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July 18, 2017

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How To Deal With Holiday Stress

The holiday season is upon us.  It is a time of family, friends, laughter and presents - a magical time. Or is it?  For so many of us, the magic of the holidays is in a constant battle with the stress that goes along with them.  The “Most Wonderful Time of the Year,” can also be the most stress-filled. And let’s face it; your plate was already full before the holiday season arrived.  So when you add all the holiday activities and preparations to your calendar it can feel impossible to manage. Suddenly, our hope for a holiday filled with magic can feel more like a holiday filled with headaches.  So how do we successfully manage stress in a season that can seem so overwhelming?  By mindfully managing our expectations, our approach to tasks and how we interact with the people we’ll interact with throughout the holiday season.

 

In my work as a Life Coach and Energy Worker, stress is a topic that I deal with on a daily basis.  Stress is part of life, but that does not mean it has to rule our life.  The more quickly we can recognize it and accept it, the more easily we can transform it and turn it into something that works for us instead of against us. A huge factor in what causes stress is what I call “perfect pictures” - the ideal we create in our minds about the way things should go.  We feel obligated to make life look like the perfect family experiences in the holiday commercials.  But, that commercial itself had a team of writers and producers working on it.  They had several chances at making it perfect.  Striving for the life we see in commercials is setting ourselves up for expectations of a life that works in the first take.  The perfect vignettes we see in commercials do not get produced in one take so we shouldn’t expect life to go that smoothly either.  Instead of focusing on the outcome, the achievement, a better use of our energy is to focus on the present moment.  Often, when we need things to be perfect it is related to the need for approval.  We want others to accept us, to feel good about us and approve of us.  Well, no one nor no life is perfect and spending time trying to achieve perfection is spending time trying to achieve a goal that is just not possible.  We need to roll with the challenges and accept and manage missteps. After all, part of living and learning is messing up. If we can allow life to be a bit messy, we can relieve some stress and maybe even find something interesting about life in the process. Some of life’s greatest inspirations come from life’s biggest gaffes. Instead of focusing on being perfect, I advise my clients to focus on being present in the moment. Somehow, the rest will take care of itself.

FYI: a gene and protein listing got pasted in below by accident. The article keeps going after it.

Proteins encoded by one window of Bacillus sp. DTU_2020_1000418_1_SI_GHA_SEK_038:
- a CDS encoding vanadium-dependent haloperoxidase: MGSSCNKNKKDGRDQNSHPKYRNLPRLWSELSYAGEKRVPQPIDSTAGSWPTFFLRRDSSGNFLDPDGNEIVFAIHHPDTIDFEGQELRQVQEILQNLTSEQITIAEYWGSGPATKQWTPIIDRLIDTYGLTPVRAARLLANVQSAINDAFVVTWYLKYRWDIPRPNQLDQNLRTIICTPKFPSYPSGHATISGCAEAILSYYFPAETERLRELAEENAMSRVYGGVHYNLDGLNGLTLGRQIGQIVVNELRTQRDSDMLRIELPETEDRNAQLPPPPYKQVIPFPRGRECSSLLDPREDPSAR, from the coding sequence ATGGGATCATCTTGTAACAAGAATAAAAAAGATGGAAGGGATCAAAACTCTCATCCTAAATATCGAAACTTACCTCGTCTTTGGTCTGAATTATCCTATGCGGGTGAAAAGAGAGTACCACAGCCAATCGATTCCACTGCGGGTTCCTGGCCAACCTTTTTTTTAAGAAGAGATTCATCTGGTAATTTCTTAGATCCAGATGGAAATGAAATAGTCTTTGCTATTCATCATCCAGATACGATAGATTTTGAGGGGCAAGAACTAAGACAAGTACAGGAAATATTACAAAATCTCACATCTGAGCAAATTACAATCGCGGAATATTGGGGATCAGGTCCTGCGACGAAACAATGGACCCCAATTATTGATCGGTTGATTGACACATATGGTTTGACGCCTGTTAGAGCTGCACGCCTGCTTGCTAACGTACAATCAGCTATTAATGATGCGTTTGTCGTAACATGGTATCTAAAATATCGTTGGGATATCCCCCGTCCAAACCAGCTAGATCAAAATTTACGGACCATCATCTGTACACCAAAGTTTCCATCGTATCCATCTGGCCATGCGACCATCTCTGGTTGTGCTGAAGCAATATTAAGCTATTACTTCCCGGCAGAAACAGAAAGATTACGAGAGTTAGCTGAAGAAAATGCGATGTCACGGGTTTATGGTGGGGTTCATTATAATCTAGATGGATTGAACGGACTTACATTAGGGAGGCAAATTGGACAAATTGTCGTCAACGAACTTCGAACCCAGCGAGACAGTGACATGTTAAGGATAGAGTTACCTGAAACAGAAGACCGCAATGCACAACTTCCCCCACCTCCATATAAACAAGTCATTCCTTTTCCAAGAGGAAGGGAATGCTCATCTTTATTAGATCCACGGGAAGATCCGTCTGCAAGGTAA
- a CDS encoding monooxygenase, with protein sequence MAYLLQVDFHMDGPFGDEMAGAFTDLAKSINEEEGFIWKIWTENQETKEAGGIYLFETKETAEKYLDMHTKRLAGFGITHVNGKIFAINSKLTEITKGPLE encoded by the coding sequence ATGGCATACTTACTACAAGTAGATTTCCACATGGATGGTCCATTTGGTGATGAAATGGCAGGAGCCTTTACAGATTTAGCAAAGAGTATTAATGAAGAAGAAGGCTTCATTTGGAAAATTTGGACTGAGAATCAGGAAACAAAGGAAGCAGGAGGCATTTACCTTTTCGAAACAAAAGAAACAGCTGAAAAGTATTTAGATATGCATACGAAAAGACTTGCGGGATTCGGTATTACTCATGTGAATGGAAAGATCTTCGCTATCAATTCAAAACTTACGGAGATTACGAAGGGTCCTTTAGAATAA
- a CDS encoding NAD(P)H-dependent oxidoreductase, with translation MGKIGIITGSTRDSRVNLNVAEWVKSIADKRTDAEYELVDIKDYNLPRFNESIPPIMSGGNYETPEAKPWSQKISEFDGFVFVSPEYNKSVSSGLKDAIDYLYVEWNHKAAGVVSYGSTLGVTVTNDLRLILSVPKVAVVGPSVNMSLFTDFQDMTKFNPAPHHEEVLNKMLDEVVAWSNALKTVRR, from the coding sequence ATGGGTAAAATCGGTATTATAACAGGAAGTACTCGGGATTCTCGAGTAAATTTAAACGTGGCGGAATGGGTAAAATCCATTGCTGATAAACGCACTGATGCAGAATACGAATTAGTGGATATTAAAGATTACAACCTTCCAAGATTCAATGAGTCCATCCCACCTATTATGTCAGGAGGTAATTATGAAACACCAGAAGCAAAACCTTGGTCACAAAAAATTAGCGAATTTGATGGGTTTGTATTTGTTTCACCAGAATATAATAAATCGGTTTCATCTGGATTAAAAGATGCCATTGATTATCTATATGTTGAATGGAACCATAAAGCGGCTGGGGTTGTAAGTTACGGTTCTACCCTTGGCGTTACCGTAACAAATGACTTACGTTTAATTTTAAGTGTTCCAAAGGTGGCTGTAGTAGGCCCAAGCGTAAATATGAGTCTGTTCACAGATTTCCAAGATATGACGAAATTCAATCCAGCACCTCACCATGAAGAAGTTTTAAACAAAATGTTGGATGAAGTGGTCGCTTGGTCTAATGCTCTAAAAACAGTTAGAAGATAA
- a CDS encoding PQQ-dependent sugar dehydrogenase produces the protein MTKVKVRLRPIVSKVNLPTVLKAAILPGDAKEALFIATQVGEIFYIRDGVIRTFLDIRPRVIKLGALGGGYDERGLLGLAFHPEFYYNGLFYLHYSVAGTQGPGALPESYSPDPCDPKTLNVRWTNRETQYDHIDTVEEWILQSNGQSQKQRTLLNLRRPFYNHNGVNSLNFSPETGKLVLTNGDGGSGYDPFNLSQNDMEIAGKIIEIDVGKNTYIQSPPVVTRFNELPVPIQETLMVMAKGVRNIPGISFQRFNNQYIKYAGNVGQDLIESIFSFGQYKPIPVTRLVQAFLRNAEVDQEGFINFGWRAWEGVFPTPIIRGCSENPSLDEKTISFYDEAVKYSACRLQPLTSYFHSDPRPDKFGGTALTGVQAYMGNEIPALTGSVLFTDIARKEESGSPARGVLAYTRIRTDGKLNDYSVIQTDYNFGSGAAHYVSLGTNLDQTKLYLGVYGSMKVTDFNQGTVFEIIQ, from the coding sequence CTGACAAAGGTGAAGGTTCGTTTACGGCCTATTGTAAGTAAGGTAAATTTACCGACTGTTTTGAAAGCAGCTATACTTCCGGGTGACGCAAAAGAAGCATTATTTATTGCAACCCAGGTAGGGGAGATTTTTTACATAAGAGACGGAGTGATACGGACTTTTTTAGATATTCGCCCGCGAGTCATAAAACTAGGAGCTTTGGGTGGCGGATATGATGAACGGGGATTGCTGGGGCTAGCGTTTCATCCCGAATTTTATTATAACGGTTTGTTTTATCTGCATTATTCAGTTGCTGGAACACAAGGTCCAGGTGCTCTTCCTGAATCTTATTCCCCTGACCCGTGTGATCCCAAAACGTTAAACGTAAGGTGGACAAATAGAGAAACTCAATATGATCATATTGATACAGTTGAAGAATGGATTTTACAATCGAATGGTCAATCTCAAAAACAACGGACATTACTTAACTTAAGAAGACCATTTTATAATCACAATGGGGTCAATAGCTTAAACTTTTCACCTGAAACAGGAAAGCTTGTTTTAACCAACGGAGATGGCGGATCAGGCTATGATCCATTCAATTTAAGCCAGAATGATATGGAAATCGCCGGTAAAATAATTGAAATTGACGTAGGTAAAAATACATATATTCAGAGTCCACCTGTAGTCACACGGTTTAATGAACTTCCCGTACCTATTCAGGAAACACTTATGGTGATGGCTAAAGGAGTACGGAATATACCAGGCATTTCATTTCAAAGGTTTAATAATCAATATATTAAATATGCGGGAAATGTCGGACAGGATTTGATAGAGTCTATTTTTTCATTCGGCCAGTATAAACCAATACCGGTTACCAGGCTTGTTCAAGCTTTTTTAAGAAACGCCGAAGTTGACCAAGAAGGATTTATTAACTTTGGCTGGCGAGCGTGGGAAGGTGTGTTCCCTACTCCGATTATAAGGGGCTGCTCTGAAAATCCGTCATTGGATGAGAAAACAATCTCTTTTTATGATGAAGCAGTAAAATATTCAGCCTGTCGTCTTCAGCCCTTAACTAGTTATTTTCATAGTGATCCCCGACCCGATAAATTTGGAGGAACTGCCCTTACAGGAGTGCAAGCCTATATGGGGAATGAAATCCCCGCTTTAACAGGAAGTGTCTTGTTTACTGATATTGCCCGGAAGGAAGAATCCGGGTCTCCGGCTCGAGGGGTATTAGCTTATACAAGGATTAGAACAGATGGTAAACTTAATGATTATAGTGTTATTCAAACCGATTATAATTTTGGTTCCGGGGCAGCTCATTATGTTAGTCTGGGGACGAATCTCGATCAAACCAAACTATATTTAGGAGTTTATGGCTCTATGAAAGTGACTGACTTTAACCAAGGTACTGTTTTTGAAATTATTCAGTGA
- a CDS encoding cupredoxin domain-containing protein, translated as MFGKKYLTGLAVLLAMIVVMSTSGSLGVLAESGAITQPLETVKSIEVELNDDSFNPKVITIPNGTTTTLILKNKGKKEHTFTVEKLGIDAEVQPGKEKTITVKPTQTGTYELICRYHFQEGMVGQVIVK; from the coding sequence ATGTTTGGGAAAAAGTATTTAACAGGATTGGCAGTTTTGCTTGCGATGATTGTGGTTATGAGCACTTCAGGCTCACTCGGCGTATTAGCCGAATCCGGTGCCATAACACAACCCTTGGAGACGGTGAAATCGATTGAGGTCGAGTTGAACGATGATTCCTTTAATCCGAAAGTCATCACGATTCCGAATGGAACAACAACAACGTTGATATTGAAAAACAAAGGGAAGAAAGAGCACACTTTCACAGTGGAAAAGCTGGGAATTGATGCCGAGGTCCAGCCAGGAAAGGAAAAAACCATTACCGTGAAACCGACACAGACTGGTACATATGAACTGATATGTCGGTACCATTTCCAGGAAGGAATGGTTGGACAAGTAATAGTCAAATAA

Being present in the moment will not only relieve the pressure of an expectation of perfection, it will enable you to hold onto the positive themes that the season is really meant to be about - gratitude, reflection, giving, and enriching relationships - even when we run the risk of being overwhelmed by our calendars and to do lists. When you strive to be present it is about being where you are, right here and right now.  Joy can only be found in the present moment.  When you are wrapping a present, how often are you really focusing on the gift? Most of the time we focus on what we need to do after we are done wrapping.   Our life becomes hostage to our tasks.  So take time to allow your mind to slow down. Take your life back by enjoying your tasks.  When you get a gift for someone, think of how the person will appreciate the gesture and not whether or not it is the perfect gift.